Or he’d done enough to warrant an extended sentence and didn’t want the wrap for murdering a federal agent. Apparently, the gunman was happy to pass the privilege on up the chain.
John kept his eyes on the door while two car doors slammed… a third.
Four men strode in. Tailored suits, the two at the back had automatic weapons. How many bullets were they planning on putting in him?
The front man of the pack was more myth than bona fide human. He never came out in daylight, never met with anyone. Did all his business through his lieutenants and had never in his life been convicted of anything. Why he needed an army of federal fugitives on his payroll was open for estimation, but no one had a clue. Least of all John.
The man’s hair was dark and slicked with grease, his forehead completely smooth, which meant he either got Botox or he’d had a stress-free life. John wasn’t convinced enough to put money down on either. His suit was brown and he had an honest-to-goodness gold tooth to brighten his smile.
“I’d shake your hand, but…” John shrugged with his head as much as was possible.
“I see that. It’s unfortunate, I’m not a fan of killing a man when he’s restrained.”
“Untie me then.”
“I didn’t say I wouldn’t do it. I just said I’m not a fan.” He motioned to the gunman with his fingertips and the gun was placed in his hand.
Everyone shifted.
It was now or never.
John said, “So, you’re the great Alphonz. Honestly, you look more like a Charlie.”
“Is any of us really what we seem? Take you for example. On paper John Mason is a two-strike car thief with no assets and poor taste in shoes.”
What was wrong with his sneakers?
“However, when one digs beyond the smoke screen, John Mason is in fact the fourth son of a deceased Kansas plumber whose widow currently resides in Richmond, Virginia. Dropped dead in his truck, didn’t he?”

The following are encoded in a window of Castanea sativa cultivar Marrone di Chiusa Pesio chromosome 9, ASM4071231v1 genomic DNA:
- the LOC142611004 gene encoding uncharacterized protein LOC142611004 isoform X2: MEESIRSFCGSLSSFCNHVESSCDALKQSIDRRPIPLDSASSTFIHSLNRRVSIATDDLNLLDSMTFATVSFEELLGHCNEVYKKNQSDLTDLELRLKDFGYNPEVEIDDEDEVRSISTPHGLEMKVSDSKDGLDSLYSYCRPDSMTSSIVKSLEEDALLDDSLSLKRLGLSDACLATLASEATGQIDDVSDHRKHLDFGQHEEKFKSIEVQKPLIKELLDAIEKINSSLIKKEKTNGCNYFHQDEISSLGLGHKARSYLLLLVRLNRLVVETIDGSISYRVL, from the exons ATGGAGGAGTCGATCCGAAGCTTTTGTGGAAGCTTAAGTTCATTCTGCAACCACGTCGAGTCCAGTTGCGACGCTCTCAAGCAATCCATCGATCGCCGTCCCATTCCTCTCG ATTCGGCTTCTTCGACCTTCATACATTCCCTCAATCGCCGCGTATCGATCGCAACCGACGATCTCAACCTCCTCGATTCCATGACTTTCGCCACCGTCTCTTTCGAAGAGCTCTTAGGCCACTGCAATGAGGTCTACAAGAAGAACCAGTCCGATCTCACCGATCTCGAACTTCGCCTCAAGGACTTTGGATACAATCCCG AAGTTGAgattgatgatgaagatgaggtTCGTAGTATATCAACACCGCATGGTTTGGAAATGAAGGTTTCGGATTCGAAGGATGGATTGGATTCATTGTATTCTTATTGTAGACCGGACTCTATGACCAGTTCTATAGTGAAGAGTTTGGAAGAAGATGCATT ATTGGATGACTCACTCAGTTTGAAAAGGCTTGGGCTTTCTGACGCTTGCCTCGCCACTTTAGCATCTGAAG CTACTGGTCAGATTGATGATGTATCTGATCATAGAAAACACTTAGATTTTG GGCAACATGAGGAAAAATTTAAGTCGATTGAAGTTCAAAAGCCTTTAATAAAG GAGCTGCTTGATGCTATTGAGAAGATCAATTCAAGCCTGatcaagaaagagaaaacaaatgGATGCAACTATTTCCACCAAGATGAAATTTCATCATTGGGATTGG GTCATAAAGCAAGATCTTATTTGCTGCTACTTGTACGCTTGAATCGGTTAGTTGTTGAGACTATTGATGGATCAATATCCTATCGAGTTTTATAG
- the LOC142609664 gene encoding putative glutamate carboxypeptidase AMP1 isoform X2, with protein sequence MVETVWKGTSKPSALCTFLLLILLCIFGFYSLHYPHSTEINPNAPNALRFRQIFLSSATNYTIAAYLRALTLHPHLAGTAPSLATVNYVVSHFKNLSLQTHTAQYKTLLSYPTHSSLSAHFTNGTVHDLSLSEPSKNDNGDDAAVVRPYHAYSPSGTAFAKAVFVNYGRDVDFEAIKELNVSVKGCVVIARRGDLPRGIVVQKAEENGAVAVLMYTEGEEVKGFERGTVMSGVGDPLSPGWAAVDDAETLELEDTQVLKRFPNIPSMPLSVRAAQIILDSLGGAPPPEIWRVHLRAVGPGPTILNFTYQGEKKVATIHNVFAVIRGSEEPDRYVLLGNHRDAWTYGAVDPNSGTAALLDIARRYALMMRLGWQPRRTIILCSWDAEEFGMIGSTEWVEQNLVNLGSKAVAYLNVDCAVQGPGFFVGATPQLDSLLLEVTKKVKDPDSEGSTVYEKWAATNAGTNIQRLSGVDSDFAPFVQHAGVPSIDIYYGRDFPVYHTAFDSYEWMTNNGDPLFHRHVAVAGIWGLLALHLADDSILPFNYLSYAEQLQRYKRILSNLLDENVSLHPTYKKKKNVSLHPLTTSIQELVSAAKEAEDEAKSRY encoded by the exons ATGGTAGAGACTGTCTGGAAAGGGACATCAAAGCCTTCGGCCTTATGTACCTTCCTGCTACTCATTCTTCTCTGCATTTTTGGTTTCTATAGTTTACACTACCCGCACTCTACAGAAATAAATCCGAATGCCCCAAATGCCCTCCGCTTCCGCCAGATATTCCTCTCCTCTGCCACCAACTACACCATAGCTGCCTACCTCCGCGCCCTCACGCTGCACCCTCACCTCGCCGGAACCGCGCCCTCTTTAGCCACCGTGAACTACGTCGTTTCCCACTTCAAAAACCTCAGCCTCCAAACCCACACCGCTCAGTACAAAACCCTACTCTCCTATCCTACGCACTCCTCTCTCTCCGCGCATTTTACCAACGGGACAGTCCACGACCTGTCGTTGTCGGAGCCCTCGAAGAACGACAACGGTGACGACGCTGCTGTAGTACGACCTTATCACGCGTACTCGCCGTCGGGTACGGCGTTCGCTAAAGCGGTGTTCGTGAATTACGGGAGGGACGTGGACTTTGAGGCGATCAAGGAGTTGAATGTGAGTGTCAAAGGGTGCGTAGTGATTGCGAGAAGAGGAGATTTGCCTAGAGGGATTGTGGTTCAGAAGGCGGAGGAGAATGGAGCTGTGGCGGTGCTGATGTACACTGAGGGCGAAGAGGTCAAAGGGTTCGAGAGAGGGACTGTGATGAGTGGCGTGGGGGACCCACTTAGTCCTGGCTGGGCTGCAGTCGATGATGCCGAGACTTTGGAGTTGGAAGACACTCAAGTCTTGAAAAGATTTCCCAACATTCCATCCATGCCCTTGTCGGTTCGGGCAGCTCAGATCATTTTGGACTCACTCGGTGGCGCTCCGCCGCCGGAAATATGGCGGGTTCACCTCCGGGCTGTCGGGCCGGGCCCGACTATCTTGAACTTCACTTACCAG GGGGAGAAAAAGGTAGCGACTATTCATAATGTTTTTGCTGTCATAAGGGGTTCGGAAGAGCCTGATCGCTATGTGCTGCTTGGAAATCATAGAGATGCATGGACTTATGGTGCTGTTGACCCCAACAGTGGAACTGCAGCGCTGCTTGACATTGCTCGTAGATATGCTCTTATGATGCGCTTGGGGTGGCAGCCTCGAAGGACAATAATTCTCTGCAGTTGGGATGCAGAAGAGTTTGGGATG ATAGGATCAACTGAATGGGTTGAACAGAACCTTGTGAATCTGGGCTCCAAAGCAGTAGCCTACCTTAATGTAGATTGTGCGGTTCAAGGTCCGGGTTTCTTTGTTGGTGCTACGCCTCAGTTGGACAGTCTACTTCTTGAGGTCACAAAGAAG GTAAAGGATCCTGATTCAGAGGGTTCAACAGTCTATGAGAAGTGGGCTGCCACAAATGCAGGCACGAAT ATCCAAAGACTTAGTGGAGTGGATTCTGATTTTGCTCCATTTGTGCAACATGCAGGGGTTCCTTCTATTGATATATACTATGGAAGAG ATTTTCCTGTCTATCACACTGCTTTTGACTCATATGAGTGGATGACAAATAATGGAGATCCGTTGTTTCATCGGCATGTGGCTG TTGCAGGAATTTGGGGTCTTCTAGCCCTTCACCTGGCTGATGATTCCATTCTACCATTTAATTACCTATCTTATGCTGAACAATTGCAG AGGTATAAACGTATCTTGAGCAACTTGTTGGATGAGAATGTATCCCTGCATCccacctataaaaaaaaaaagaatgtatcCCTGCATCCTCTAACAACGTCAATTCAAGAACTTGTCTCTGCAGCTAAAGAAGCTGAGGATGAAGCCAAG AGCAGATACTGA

How did Alphonz know this?
“The brother of the Dolphins newest quarterback.”
Nate made the team?
“And one currently unemployed, former U.S. Army logistics specialist.”
Ben might appear unemployed on paper but he did have a job. It was just none of them knew what it was and he wouldn’t talk about it when they asked.
“And last but not least, the oldest son. Grant Mason, the director of the U.S. Marshals.”
John bit down on his lip.
“In addition to this salt-of-the-earth pedigree, John Mason also has an ex-wife who has since remarried and an eight year old son who barely knows he exists.”
John tasted blood.
“It would be a shame for any of them to meet an untimely demise. No?”
“What do you want?”
Alphonz lifted the gun. “It appears I already have it. But I’m not a bad man. Do you have any last words? Some pithy sentiment I can personally pass to your boy?”
John struggled against the tape but he was bound too tight to move. “You don’t touch my son.”
“What do you care? It’s not like you ever see the boy. He’s perfectly happy with his mother and step-father. I should know, since I personally looked into it.”
A guttural noise emerged from his throat. John tried to swallow it down but he couldn’t. His eyes filled with tears.
“Goodbye, John Mason.”
John squeezed his eyes shut. His last breath was a shuddered inhale.
The gun fired, followed by another—a rat-tat.
John felt nothing. The rear right leg of the chair gave out and he crashed to the floor. Lights flashed on and a wave of booted federal agents ran into the room.
Everyone scattered.
Automatic gunfire rang out and someone returned fire. The gunman hit the floor in front of him. John tried to shift with the chair but only got an inch. The blood from his temple shifted to run into his eyes. John jerked harder against the tape but he was still bound.
“Drop your weapons!”
He knew that voice and the others who yelled, “Freeze! Federal Marshals, you’re under arrest!”
John’s chest got tight. Someone knelt by his face and he was being jostled. He moaned at the pain in his shoulder. The tape loosened and he was pulled to his back. A sleeve closed in, wiping off his forehead and then he saw who it was.
“Sorry, man. Your brother couldn’t make it. He was tied up in something but he said he’d call you later.” Marshal Banks’ bushy gray eyebrows folded together. He flashed a tiny light in one of John’s eyes and then the other. “Anything hurt other than your head?”